5 Causes of Antifreeze / Coolant Leaks & How to Fix it

Coolant Leak Radiator

There’s nothing more alarming than heading out to your car in the morning and finding green liquid pooling underneath. The worst-case scenario starts going through your mind and you are already planning out how to purchase a new car. However, there are lots of things that can cause this problem. In fact, there might be a simple fix for that coolant or antifreeze leak.

We discuss the most common causes of a coolant leak. Our guide also reviews some of the best ways to fix a coolant/antifreeze leak, so you can get back on the road. 

What Is Coolant or Antifreeze?

Coolant and antifreeze are essential fluids that keep your engine working at an efficient temperature. With coolant, the engine continues to run at normal temperatures, even when it is scorching hot or freezing cold outside. 

Antifreeze contains a concentrated formula made from silica and ethylene glycol. It is meant to be mixed with water to create coolant. 

5 Causes of Coolant/Antifreeze Leaks

  1. Hole in Radiator
  2. Leaky Radiator Cap
  3. Blown Head Gasket
  4. Failed Water Pump
  5. Defective Expansion Tank

1. Hole in Radiator

Coolant Leak Radiator

The radiator is subject to a lot of abuse, sitting at the front of the vehicle the way it does. Corrosion is one of the main reasons that a radiator fails, leaving a hole behind that can allow coolant to escape.

Additionally, the sealing gasket located between the radiator and tank can wear out, causing a leak. There could also be a leak coming from one of the hoses connected to the radiator. Over time, these hoses become brittle and simply fail.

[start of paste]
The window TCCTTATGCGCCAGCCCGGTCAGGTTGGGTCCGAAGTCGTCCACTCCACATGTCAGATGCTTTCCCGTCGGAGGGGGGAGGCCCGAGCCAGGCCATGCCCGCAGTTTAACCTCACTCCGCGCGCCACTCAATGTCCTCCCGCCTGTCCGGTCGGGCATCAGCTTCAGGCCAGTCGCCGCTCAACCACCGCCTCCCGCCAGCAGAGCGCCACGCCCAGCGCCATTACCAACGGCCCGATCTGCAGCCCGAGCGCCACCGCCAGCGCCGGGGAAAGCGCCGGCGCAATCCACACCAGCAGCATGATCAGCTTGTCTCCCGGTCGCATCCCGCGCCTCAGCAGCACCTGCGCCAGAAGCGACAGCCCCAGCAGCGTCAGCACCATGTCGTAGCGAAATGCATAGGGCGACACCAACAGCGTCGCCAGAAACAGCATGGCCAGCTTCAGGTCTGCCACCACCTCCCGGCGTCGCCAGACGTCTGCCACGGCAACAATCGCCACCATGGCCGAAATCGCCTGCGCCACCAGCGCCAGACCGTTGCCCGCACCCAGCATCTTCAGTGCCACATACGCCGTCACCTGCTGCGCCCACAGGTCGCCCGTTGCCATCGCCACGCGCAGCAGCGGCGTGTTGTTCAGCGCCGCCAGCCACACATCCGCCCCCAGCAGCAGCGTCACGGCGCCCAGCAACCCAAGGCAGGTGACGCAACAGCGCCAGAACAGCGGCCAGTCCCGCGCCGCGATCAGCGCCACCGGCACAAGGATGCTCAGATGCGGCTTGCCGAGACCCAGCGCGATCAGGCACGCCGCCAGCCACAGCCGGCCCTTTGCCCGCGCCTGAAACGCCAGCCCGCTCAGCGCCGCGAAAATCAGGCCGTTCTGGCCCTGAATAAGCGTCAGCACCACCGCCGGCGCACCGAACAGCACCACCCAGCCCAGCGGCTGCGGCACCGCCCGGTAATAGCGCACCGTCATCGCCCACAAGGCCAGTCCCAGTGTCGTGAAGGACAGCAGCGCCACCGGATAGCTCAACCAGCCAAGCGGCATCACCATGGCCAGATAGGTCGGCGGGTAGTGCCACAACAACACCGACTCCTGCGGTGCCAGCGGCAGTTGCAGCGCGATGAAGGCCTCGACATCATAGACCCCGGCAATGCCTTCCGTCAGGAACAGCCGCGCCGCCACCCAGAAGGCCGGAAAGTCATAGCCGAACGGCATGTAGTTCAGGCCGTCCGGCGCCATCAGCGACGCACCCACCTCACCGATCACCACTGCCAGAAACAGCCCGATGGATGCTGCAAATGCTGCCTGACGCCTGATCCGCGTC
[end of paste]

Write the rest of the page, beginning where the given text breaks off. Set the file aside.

2. Leaky Radiator Cap

Radiator Cap Open

One might not consider the impact this small cap has on the cooling system. The radiator contains a lot of pressure, with the cap responsible for holding it all in.

When it’s working correctly, the cap creates a solid, reliable seal that ensures the system runs with optimal pressure. Over time, the seal to this cap starts to deteriorate, allowing coolant to seep out. 

Related: 6 Symptoms of a Bad Radiator Cap, Location & Replacement Cost

3. Blown Head Gasket

Bad Head Gasket

The car’s head gasket is responsible for keeping the engine oil and coolant separate. When the gasket first fails, you may not even know what’s happening because the leakage can be internal.

However, you might start to notice coolant in the engine oil or vice versa. You will also see the engine temperatures start to rise. Eventually, the coolant will begin leaking outside of the engine, indicating a serious issue.

Related: 5 Symptoms of a Blown Head Gasket, Location

4. Failed Water Pump

The water pump is responsible for circulating the coolant through the system. Usually, the water pump is driven by a belt. This belt connects to the engine crankshaft, but this part is subject to corrosion and leaks. 

The water pump itself can also suffer from external damage that leads to a leak. Either way, if the pump isn’t working right, the coolant can’t move properly, which will cause the engine to overheat. 

Related: 6 Symptoms of a Bad Water Pump

5. Defective Expansion Tank

Next to the car engine, you will see a plastic container that holds coolant. It gets connected to the radiator with a hose. Its primary job is to feed coolant to the radiator as needed. 

However, time causes the plastic to become weak. It can easily crack and start leaking. The hose running to it can also deteriorate and leak. 

How to fix a Coolant/Antifreeze Leak

Because many different issues can cause an antifreeze leak, there are also many things you can do to repair the leak. We do always recommend replacing the leaking part, but here are some other methods you can use: